asbestos litigation Contact Us
  What Is Asbestos?
  History of Asbestos
  Asbestos Disease
  Asbestos Litigation
  Asbestos Resources
  Contact Us

Asbestos Litigation

Waters v. W. R. Grace
Thomas Waters filed for action seeking compensatory and punitive damages against several asbestos manufacturers, one of which being W. R. Grace and Company. Waters worked as a tile setter from the late 1950s until 1988. He alleged that he developed asbestosis as a result of exposure to Grace's products at various work sites.

In the first court, the decision required that Grace pay the compensatory damages but struck the punitive damages claim because Grace had to pay punitive damages in previous cases. When brought to an appeal, the second court ruled that Grace did have to pay the compensatory damages, and also ruled that the first court should not have taken out the punitive damages claim. The question was then raised, "Are successive claims of punitive damages against the same defendant fair?" Grace asked for leniency because it had already been punished for those damaged and warned the court about "overkill" and not advancing the spirit behind "punishment and deterrence".

The court recognizes that multiple punitive damages claims on the same defendant would put that company at a disadvantage. However, the court also held that the punishment for previous punitive damages should not affect successive ones. Grace was required to pay both the compensatory and punitive damages in the Waters case. The court would not grant leniency and put a limit on punitive damage claims just because the company would be repeatedly charged for the same claims by various plaintiffs because of the company's own negligence.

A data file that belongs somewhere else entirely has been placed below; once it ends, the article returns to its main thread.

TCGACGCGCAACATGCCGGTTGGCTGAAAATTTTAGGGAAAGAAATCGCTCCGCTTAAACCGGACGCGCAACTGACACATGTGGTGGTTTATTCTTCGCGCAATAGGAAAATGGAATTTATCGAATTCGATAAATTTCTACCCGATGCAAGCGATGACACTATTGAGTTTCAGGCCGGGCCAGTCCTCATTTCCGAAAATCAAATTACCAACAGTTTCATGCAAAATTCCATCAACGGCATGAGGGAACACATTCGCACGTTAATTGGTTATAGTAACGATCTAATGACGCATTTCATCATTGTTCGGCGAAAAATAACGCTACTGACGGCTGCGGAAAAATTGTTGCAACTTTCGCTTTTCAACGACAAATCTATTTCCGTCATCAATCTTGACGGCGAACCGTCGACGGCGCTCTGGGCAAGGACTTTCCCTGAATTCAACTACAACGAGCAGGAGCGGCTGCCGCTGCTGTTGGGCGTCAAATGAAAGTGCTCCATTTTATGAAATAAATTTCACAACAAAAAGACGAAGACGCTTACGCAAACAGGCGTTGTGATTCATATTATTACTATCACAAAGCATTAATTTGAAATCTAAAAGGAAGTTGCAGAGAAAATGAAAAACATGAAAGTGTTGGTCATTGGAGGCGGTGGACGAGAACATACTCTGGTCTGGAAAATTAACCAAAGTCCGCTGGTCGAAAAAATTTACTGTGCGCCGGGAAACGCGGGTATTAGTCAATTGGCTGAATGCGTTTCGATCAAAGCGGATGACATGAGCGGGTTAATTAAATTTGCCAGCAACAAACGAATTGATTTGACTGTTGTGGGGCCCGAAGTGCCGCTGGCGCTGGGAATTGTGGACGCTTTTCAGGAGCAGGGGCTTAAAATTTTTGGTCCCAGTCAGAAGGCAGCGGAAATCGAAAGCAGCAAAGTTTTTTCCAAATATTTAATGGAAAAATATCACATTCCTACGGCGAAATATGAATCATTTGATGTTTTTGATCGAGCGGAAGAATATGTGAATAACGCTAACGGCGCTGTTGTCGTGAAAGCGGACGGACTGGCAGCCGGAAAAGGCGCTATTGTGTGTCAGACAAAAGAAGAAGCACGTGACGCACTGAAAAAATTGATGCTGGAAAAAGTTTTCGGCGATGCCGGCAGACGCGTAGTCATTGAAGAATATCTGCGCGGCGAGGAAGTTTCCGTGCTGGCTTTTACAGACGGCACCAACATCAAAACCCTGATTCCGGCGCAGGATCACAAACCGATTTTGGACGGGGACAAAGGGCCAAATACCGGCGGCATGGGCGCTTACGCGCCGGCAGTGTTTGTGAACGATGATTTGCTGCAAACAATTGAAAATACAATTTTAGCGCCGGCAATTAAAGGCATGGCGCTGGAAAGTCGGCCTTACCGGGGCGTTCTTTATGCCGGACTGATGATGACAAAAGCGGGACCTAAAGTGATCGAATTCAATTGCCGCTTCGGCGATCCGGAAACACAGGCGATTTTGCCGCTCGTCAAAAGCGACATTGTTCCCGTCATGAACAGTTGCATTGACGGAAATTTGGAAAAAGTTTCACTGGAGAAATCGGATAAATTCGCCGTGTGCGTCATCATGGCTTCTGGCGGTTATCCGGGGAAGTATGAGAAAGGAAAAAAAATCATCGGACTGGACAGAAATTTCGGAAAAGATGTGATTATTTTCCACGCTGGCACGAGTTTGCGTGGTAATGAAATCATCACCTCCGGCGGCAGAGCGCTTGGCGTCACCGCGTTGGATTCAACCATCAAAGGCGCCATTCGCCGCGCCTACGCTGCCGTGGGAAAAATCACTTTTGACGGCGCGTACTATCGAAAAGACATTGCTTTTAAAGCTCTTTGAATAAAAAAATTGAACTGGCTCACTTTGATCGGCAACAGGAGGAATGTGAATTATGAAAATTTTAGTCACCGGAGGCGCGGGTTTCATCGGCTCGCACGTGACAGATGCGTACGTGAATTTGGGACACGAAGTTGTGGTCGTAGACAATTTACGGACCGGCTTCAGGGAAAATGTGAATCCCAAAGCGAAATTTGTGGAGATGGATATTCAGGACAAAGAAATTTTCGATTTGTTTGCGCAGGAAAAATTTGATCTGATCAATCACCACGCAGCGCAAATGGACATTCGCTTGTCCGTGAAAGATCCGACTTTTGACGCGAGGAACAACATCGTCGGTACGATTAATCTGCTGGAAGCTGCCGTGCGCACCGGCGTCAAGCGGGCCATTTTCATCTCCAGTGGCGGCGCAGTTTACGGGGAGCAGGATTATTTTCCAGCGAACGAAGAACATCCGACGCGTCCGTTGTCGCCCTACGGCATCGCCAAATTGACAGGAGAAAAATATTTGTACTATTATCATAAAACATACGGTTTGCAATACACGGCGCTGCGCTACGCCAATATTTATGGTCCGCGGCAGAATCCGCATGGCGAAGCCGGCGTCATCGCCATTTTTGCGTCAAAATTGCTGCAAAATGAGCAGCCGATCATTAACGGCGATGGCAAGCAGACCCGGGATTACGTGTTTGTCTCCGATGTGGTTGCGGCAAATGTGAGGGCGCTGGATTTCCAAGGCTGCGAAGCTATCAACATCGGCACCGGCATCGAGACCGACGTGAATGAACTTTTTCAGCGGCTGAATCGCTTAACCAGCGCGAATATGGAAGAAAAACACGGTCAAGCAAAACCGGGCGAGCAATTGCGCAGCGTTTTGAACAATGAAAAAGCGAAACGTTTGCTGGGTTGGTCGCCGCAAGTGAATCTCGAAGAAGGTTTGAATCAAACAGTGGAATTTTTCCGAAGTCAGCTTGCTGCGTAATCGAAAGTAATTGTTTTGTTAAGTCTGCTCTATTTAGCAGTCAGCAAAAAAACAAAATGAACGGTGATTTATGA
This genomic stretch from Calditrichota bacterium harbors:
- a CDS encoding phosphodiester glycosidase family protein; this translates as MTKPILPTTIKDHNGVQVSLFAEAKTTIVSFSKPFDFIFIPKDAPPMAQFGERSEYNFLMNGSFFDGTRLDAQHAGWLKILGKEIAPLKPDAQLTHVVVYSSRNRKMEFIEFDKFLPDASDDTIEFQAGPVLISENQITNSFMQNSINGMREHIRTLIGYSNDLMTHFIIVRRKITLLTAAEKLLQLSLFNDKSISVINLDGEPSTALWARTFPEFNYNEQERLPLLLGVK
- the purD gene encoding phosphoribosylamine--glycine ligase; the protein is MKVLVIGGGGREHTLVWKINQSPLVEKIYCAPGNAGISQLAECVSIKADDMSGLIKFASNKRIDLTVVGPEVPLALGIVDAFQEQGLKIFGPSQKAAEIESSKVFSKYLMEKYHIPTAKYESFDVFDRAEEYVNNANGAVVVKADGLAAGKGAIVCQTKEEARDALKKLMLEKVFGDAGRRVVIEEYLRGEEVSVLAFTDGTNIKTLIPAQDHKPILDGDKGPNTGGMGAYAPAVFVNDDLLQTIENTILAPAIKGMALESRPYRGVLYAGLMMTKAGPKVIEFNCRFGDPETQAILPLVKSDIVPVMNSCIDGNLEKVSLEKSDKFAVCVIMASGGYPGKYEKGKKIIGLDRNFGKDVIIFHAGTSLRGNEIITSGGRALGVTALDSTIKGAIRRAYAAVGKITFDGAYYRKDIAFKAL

Another influence on asbestos litigation came from Waters v. W. R. Grace. The Supreme Court ruled that in punitive damage cases, the jury should hear evidence on negligence, compensatory damages, and liability for punitive damages in phase one of the trial. Then the same jury should determine the amount of punitive damages in phase two. Dividing litigation in this manner would always result in a jury being questioned about, and hearing evidence of, alleged willful and wanton conduct in the same phase of the trial in which the jury is required to assess compensatory damages.

Please contact us with any questions or if you or someone you love has mesothelioma or another asbestos disease. If you are looking for a mesothelioma attorney, we suggest contacting RPWB, LLC.